Scientists have developed a blood test that may reveal changes in the brain caused by Alzheimer’s disease. The technique, tested so far only in mice, predicts the amount of amyloid plaque (formed from clumps of proteins that kill surrounding cells) in an animal’s brain. The research, detailed in a report in the current issue of the journal Science, holds promise for the development of predictive methods to diagnose the disease years ahead of the onset of clinical symptoms.
David Holtzman of the Washington University School of Medicine and colleagues worked with mice that had been genetically engineered to develop an Alzheimer’s-like disease. They measured the amount of amyloid-b (Ab) protein in the animals’ blood and found that it did not correlate to the extent of plaque formation in the brain, which is also the case for humans. But when they treated 49 animals with an artificial antibody known as m266, they found that their levels of Ab increased dramatically within as little as five minutes. Moreover, the increased blood levels correlated with the amount of amyloid in two regions of the brain affected by Alzheimer’s, the hippocampus and the cingulate cortex. According to study co-author Ronald B. DeMattos of Washington University School of Medicine, "a simple injection of m266 altered the metabolism of Ab and unmasked important correlations with brain pathology."
Whether the results will apply to humans suffering from Alzheimer’s disease remains unclear. Even if the test does work, it can only diagnose patients who have already started to accumulate amyloid. But as Holtzman notes, "such a test also could distinguish individuals suffering from dementia caused by Alzheimer’s from those with other types of dementia, and may help us evaluate an individual’s response to particular medical therapies."
Sarah Graham | Scientific American
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Plants and algae use the enzyme Rubisco to fix carbon dioxide, removing it from the atmosphere and converting it into biomass. Algae have figured out a way to increase the efficiency of carbon fixation. They gather most of their Rubisco into a ball-shaped microcompartment called the pyrenoid, which they flood with a high local concentration of carbon dioxide. A team of scientists at Princeton University, the Carnegie Institution for Science, Stanford University and the Max Plank Institute of Biochemistry have unravelled the mysteries of how the pyrenoid is assembled. These insights can help to engineer crops that remove more carbon dioxide from the atmosphere while producing more food.
A warming planet
Our brains house extremely complex neuronal circuits, whose detailed structures are still largely unknown. This is especially true for the so-called cerebral cortex of mammals, where among other things vision, thoughts or spatial orientation are being computed. Here the rules by which nerve cells are connected to each other are only partly understood. A team of scientists around Moritz Helmstaedter at the Frankfiurt Max Planck Institute for Brain Research and Helene Schmidt (Humboldt University in Berlin) have now discovered a surprisingly precise nerve cell connectivity pattern in the part of the cerebral cortex that is responsible for orienting the individual animal or human in space.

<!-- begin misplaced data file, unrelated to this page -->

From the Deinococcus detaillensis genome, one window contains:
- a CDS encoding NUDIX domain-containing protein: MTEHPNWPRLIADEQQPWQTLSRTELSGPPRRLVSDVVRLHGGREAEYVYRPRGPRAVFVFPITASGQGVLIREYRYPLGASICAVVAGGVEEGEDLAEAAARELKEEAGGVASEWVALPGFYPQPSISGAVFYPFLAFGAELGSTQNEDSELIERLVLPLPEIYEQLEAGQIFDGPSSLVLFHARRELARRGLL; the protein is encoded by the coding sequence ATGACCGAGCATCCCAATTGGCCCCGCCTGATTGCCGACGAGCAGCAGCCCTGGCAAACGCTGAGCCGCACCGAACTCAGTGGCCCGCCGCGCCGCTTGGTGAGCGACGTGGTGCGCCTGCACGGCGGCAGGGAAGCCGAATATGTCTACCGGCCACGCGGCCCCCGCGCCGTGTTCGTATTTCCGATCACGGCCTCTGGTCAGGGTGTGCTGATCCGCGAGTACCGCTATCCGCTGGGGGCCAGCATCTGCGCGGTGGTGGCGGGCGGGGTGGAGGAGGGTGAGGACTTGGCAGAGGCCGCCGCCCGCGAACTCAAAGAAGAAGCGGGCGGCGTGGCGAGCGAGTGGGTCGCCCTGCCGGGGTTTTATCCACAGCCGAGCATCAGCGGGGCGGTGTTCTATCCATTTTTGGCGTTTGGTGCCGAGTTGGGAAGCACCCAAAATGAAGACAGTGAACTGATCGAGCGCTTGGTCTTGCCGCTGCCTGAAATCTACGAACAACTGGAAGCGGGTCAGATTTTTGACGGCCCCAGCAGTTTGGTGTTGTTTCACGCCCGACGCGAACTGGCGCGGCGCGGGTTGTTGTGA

The researchers report online in Nature (Schmidt et al., 2017. Axonal synapse sorting in medial entorhinal cortex, DOI: 10.1038/nature24005) that synapses in...
Whispering gallery mode (WGM) resonators are used to make tiny micro-lasers, sensors, switches, routers and other devices. These tiny structures rely on a...
Using ultrafast flashes of laser and x-ray radiation, scientists at the Max Planck Institute of Quantum Optics (Garching, Germany) took snapshots of the briefest electron motion inside a solid material to date. The electron motion lasted only 750 billionths of the billionth of a second before it fainted, setting a new record of human capability to capture ultrafast processes inside solids!
When x-rays shine onto solid materials or large molecules, an electron is pushed away from its original place near the nucleus of the atom, leaving a hole...
For the first time, physicists have successfully imaged spiral magnetic ordering in a multiferroic material. These materials are considered highly promising candidates for future data storage media. The researchers were able to prove their findings using unique quantum sensors that were developed at Basel University and that can analyze electromagnetic fields on the nanometer scale. The results – obtained by scientists from the University of Basel’s Department of Physics, the Swiss Nanoscience Institute, the University of Montpellier and several laboratories from University Paris-Saclay – were recently published in the journal Nature.
Multiferroics are materials that simultaneously react to electric and magnetic fields. These two properties are rarely found together, and their combined...
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